Anger- there is no shortage of it. Even though for my own health and sanity I take care to spend the bulk of my time around people who are positive, mellow, and well-suited to handling stress, this powerful emotion is one that never seems far enough away. All I have to do is take a quick scroll through Facebook or Twitter to see and feel the anger, wrath, or full-blown rage seeping through post after post after post, from the POTUS to the online trolls and everywhere in between. It’s exhausting, and I believe it is killing us.
Now wait a minute Michelle, you might be thinking, you are all about being positive and joyful. What do you even know about Anger? Oh, Honey- me and Anger go waaayyyy back. I used to sugar coat it as “being passionate” or “hot blooded” but the truth of the matter is that I had a problem with unresolved Anger, and no amount of clever euphemism was going to bring it under control until I found the courage to deal with it. My Anger was quite literally killing me in the form of heart problems, addiction, panic attacks and sleep disorders. So yeah, I have learned a thing or two along the way and it has helped me to become an expert in mastering a positive mindset.
Scientists and researchers have suggested that people who are prone to a short temper can also pass this trait along, whether genetically or environmentally or in some combination of the two. It is also widely held that anger and anxiety go hand in hand, as the two emotions feed off each other. Since I was a young girl, I have had to cope with a short fuse. My mom, god rest her soul, was a wonderful woman but DAMN did she have a quick temper. And when she got mad at you, you had better look out because she would definitely smack you with whatever was handy. My dad, god rest his soul too, was also a good man and more even keel than mom… but when he lost his temper, oh boy. I think I found it most terrifying because his normally gentle face and soft voice would change so dramatically in the heat of the moment that I didn’t recognize him. Also, he was pretty tall so it scared the shit out of me as a scrawny little girl to see this giant and hear him yell.
I don’t want to suggest that we kids were getting beaten regularly nor were we systematically abused. Not at all. But I can very easily connect my own path of angry rebellion, my pattern of very bad relationships (a pattern now broken, thankfully), and my own failures as a parent before learning to manage and express my anger responses in healthy ways. It was killing me and destroying my relationships, and until I learned to identify what was at the root of my rage it was a cycle that I felt hopelessly stuck in.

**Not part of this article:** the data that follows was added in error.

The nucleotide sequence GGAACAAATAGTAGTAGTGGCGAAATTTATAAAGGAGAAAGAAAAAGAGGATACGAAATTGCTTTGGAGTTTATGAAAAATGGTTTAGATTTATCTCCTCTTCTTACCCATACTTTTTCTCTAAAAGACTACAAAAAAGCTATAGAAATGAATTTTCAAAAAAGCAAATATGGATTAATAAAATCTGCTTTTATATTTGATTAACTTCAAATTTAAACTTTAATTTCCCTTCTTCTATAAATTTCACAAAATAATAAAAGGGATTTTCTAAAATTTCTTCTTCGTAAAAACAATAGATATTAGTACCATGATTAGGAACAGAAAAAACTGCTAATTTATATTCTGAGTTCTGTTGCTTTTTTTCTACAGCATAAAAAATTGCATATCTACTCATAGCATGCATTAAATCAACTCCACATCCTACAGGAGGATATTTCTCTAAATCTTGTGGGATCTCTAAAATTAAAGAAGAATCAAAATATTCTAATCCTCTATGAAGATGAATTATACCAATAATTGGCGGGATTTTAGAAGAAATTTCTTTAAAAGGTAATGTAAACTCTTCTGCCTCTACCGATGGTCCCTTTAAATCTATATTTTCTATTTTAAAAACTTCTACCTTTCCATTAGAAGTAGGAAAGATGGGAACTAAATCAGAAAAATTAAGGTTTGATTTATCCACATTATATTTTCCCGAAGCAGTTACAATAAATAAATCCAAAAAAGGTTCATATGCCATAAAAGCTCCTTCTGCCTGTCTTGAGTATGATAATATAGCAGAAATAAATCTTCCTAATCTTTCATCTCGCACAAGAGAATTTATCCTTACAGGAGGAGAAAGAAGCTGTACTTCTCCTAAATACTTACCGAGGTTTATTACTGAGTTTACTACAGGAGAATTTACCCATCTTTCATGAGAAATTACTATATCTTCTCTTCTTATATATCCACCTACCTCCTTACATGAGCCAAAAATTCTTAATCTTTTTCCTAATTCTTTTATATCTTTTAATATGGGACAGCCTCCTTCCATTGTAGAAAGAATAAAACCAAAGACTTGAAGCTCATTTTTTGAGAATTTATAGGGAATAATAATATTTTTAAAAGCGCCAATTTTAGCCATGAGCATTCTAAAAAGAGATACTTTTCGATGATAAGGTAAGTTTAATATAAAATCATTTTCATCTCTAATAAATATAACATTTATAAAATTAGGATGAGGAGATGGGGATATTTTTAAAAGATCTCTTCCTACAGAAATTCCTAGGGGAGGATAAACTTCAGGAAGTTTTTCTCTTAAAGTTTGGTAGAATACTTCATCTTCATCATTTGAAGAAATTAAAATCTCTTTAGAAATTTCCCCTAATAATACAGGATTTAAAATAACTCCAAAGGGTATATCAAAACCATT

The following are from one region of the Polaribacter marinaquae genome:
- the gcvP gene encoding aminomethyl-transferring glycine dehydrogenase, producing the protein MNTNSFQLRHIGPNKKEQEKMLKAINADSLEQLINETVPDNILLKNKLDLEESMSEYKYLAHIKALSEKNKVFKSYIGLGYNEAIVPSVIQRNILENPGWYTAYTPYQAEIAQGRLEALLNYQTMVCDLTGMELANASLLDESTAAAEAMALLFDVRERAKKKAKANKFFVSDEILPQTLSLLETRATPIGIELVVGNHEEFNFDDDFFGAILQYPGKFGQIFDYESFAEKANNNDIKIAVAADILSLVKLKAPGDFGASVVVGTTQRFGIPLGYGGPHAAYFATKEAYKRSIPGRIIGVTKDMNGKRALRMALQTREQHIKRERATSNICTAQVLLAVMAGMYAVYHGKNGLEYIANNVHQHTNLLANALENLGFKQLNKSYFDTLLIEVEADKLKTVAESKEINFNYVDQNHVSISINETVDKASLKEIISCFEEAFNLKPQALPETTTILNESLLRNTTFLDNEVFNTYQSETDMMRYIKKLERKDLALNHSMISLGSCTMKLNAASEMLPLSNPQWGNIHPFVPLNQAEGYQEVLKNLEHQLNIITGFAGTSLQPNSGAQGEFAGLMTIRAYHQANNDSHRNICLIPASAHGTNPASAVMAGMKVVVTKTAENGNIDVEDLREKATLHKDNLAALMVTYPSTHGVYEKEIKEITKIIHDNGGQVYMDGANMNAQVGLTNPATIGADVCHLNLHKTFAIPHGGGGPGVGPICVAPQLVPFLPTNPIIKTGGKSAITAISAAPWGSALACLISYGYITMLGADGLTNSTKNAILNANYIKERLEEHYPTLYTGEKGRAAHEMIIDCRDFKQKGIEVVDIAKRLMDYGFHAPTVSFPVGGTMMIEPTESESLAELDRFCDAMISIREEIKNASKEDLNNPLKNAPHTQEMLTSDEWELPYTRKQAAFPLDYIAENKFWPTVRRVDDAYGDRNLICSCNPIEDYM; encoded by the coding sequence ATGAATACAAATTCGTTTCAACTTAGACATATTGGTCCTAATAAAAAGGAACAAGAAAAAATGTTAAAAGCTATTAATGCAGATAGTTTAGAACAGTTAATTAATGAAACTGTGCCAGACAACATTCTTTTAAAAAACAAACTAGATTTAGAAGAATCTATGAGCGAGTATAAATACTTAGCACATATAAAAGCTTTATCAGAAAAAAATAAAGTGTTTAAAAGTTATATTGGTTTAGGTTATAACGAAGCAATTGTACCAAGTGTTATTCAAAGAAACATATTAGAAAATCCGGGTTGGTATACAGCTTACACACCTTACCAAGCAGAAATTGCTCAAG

I sought help from a professional therapist years ago who was great at helping me get unstuck. It was scary at first, but so totally worth it. In the decades that followed, I’ve explored various ways to help process all of my hard emotions, including writing, yoga, meditation, prayer, forgiveness, and gratitude; it’s made all the difference. Now, whenever I am angry about something, I try to take the time to explore what is going on inside before letting out a fiery string of profanity*. *Unless it’s hockey season, but hey I’m working on it!
I want to acknowledge that there are very valid situations and circumstances that we come across that can elicit anger. Each one of us has our own triggers or hot buttons that are a shortcut to our anger response, and it is very important to learn what those are for yourself so that you can manage your emotions in a healthy way. It’s important also to recognize that Anger in and of itself is neither a bad thing nor a good thing. Anger is simply a very powerful (and perfectly normal) emotional response to external stressors. It is designed as a biological messenger that signals for our “fight or flight” survival mode to kick in by instantly elevating our heart rate, cortisol levels, and adrenaline. Our wonderful bodies are not meant to operate at that heightened level of intensity for prolonged periods, so it is vitally important to get a handle on the things that piss us off. It is in how we experience and express our anger that, when not handled in a healthy way, brings up real problems and can destroy our relationships and our own health.
I was having lunch recently with a dear friend who suffers from chronic pain throughout the body, has sleep disorders, and teeth/jaw issues. I cannot help but wonder how the years of suppressed anger and bouts of rage have played into creating these conditions. It truly breaks my heart, and I would do anything to take that pain away. It’s what prompted me to write about this here today, in the hope that someone reading this will find the courage to face their own Anger issues. Maybe it will save their life and bring them the peace they so deserve.